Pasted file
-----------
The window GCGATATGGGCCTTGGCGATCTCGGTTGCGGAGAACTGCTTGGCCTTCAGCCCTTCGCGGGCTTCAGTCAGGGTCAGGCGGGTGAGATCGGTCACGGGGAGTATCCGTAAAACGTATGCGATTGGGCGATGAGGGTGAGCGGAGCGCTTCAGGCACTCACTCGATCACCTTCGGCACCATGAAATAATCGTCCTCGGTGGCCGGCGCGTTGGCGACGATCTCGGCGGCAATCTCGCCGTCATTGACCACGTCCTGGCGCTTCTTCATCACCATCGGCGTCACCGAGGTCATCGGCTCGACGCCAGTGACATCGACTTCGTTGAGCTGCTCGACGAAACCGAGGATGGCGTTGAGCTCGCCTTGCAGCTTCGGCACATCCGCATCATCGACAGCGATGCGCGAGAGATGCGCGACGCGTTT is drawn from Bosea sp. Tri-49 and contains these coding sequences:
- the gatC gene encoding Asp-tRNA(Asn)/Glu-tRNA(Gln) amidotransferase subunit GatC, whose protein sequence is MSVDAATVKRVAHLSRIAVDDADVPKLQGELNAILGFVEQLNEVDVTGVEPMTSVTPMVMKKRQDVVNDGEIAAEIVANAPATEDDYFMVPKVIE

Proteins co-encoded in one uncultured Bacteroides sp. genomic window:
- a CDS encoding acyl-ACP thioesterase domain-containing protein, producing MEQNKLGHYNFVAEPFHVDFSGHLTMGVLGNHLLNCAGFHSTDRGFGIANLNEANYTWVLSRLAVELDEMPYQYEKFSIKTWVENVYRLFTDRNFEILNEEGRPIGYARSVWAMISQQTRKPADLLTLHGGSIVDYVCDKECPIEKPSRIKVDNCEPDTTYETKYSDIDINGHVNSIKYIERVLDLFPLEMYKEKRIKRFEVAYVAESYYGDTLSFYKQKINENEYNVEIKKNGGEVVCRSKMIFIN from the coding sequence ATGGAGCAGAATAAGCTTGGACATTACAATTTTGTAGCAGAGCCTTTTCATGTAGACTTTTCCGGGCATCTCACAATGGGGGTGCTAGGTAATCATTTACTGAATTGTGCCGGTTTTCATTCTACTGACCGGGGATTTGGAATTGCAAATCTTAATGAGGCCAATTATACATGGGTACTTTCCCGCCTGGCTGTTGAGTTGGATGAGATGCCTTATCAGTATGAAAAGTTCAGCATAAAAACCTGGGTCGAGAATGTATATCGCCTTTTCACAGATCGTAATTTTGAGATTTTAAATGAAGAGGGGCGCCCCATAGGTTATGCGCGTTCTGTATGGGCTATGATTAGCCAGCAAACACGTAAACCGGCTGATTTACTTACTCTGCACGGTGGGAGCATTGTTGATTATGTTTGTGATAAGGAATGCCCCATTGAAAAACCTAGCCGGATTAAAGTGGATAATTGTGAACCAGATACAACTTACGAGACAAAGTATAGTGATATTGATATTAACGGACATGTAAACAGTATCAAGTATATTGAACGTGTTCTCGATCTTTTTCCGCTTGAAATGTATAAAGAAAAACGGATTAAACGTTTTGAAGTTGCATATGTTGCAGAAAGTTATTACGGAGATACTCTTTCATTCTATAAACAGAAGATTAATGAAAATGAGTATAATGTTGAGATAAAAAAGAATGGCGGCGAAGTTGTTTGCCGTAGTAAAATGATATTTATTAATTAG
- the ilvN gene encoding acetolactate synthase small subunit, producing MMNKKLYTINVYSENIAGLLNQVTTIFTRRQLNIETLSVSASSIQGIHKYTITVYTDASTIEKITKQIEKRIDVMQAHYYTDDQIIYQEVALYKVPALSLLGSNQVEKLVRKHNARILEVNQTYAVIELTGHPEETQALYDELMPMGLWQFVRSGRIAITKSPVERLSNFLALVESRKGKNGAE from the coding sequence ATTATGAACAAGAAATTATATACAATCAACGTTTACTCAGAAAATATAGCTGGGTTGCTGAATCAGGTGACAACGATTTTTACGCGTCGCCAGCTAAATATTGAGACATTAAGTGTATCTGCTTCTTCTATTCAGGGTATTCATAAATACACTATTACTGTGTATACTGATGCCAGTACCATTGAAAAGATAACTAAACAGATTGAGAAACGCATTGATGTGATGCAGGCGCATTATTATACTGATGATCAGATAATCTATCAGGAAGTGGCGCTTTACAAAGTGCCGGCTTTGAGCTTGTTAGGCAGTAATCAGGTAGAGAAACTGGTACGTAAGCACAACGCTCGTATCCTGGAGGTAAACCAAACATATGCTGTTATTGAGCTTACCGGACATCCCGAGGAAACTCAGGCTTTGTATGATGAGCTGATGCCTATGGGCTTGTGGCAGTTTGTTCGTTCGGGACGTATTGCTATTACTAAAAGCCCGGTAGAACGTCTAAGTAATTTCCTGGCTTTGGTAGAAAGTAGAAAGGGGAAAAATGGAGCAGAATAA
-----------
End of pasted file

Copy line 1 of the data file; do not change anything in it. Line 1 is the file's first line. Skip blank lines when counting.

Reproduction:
The window GCGATATGGGCCTTGGCGATCTCGGTTGCGGAGAACTGCTTGGCCTTCAGCCCTTCGCGGGCTTCAGTCAGGGTCAGGCGGGTGAGATCGGTCACGGGGAGTATCCGTAAAACGTATGCGATTGGGCGATGAGGGTGAGCGGAGCGCTTCAGGCACTCACTCGATCACCTTCGGCACCATGAAATAATCGTCCTCGGTGGCCGGCGCGTTGGCGACGATCTCGGCGGCAATCTCGCCGTCATTGACCACGTCCTGGCGCTTCTTCATCACCATCGGCGTCACCGAGGTCATCGGCTCGACGCCAGTGACATCGACTTCGTTGAGCTGCTCGACGAAACCGAGGATGGCGTTGAGCTCGCCTTGCAGCTTCGGCACATCCGCATCATCGACAGCGATGCGCGAGAGATGCGCGACGCGTTT is drawn from Bosea sp. Tri-49 and contains these coding sequences: